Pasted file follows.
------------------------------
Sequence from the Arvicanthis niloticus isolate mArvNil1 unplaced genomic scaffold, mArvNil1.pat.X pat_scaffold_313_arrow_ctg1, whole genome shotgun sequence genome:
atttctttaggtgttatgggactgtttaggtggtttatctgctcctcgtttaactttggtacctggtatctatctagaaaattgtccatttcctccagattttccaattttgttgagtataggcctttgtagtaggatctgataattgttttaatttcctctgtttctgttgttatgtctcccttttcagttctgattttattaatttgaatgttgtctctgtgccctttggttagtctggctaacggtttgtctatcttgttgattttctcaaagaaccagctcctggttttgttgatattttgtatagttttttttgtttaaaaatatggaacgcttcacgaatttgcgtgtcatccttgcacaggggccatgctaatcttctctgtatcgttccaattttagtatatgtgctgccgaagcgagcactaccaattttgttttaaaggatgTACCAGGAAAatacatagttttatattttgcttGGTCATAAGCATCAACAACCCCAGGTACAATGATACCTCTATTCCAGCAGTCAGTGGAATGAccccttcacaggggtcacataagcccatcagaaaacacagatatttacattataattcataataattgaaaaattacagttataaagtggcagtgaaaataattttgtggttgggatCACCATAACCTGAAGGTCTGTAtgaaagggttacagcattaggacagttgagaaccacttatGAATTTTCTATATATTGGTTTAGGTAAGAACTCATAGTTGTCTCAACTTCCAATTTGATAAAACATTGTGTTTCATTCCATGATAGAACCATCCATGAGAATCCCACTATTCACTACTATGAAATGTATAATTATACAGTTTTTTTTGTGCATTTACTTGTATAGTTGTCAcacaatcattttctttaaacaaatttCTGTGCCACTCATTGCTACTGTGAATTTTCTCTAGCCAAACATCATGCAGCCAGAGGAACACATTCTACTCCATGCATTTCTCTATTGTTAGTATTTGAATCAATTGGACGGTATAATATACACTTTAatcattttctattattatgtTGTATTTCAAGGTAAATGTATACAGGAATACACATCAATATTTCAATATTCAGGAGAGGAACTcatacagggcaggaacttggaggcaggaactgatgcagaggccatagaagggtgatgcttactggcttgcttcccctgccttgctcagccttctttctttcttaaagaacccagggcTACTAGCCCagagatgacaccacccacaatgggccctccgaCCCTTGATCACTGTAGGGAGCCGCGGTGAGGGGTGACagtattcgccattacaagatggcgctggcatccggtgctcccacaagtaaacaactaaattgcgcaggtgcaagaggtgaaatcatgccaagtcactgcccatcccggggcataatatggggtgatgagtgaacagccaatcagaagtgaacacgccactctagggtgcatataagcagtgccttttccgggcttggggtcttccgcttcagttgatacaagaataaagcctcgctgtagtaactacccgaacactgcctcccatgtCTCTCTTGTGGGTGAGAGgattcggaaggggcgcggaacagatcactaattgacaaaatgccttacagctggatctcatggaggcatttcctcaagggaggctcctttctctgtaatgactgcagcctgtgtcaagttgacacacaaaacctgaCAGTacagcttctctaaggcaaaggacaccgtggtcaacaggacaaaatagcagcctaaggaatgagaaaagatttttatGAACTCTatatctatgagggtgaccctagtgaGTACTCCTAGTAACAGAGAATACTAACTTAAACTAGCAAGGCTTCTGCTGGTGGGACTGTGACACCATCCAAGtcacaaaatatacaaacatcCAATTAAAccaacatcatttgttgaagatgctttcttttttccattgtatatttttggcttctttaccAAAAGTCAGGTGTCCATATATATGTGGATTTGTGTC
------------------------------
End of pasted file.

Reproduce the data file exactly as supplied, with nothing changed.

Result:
Sequence from the Arvicanthis niloticus isolate mArvNil1 unplaced genomic scaffold, mArvNil1.pat.X pat_scaffold_313_arrow_ctg1, whole genome shotgun sequence genome:
atttctttaggtgttatgggactgtttaggtggtttatctgctcctcgtttaactttggtacctggtatctatctagaaaattgtccatttcctccagattttccaattttgttgagtataggcctttgtagtaggatctgataattgttttaatttcctctgtttctgttgttatgtctcccttttcagttctgattttattaatttgaatgttgtctctgtgccctttggttagtctggctaacggtttgtctatcttgttgattttctcaaagaaccagctcctggttttgttgatattttgtatagttttttttgtttaaaaatatggaacgcttcacgaatttgcgtgtcatccttgcacaggggccatgctaatcttctctgtatcgttccaattttagtatatgtgctgccgaagcgagcactaccaattttgttttaaaggatgTACCAGGAAAatacatagttttatattttgcttGGTCATAAGCATCAACAACCCCAGGTACAATGATACCTCTATTCCAGCAGTCAGTGGAATGAccccttcacaggggtcacataagcccatcagaaaacacagatatttacattataattcataataattgaaaaattacagttataaagtggcagtgaaaataattttgtggttgggatCACCATAACCTGAAGGTCTGTAtgaaagggttacagcattaggacagttgagaaccacttatGAATTTTCTATATATTGGTTTAGGTAAGAACTCATAGTTGTCTCAACTTCCAATTTGATAAAACATTGTGTTTCATTCCATGATAGAACCATCCATGAGAATCCCACTATTCACTACTATGAAATGTATAATTATACAGTTTTTTTTGTGCATTTACTTGTATAGTTGTCAcacaatcattttctttaaacaaatttCTGTGCCACTCATTGCTACTGTGAATTTTCTCTAGCCAAACATCATGCAGCCAGAGGAACACATTCTACTCCATGCATTTCTCTATTGTTAGTATTTGAATCAATTGGACGGTATAATATACACTTTAatcattttctattattatgtTGTATTTCAAGGTAAATGTATACAGGAATACACATCAATATTTCAATATTCAGGAGAGGAACTcatacagggcaggaacttggaggcaggaactgatgcagaggccatagaagggtgatgcttactggcttgcttcccctgccttgctcagccttctttctttcttaaagaacccagggcTACTAGCCCagagatgacaccacccacaatgggccctccgaCCCTTGATCACTGTAGGGAGCCGCGGTGAGGGGTGACagtattcgccattacaagatggcgctggcatccggtgctcccacaagtaaacaactaaattgcgcaggtgcaagaggtgaaatcatgccaagtcactgcccatcccggggcataatatggggtgatgagtgaacagccaatcagaagtgaacacgccactctagggtgcatataagcagtgccttttccgggcttggggtcttccgcttcagttgatacaagaataaagcctcgctgtagtaactacccgaacactgcctcccatgtCTCTCTTGTGGGTGAGAGgattcggaaggggcgcggaacagatcactaattgacaaaatgccttacagctggatctcatggaggcatttcctcaagggaggctcctttctctgtaatgactgcagcctgtgtcaagttgacacacaaaacctgaCAGTacagcttctctaaggcaaaggacaccgtggtcaacaggacaaaatagcagcctaaggaatgagaaaagatttttatGAACTCTatatctatgagggtgaccctagtgaGTACTCCTAGTAACAGAGAATACTAACTTAAACTAGCAAGGCTTCTGCTGGTGGGACTGTGACACCATCCAAGtcacaaaatatacaaacatcCAATTAAAccaacatcatttgttgaagatgctttcttttttccattgtatatttttggcttctttaccAAAAGTCAGGTGTCCATATATATGTGGATTTGTGTC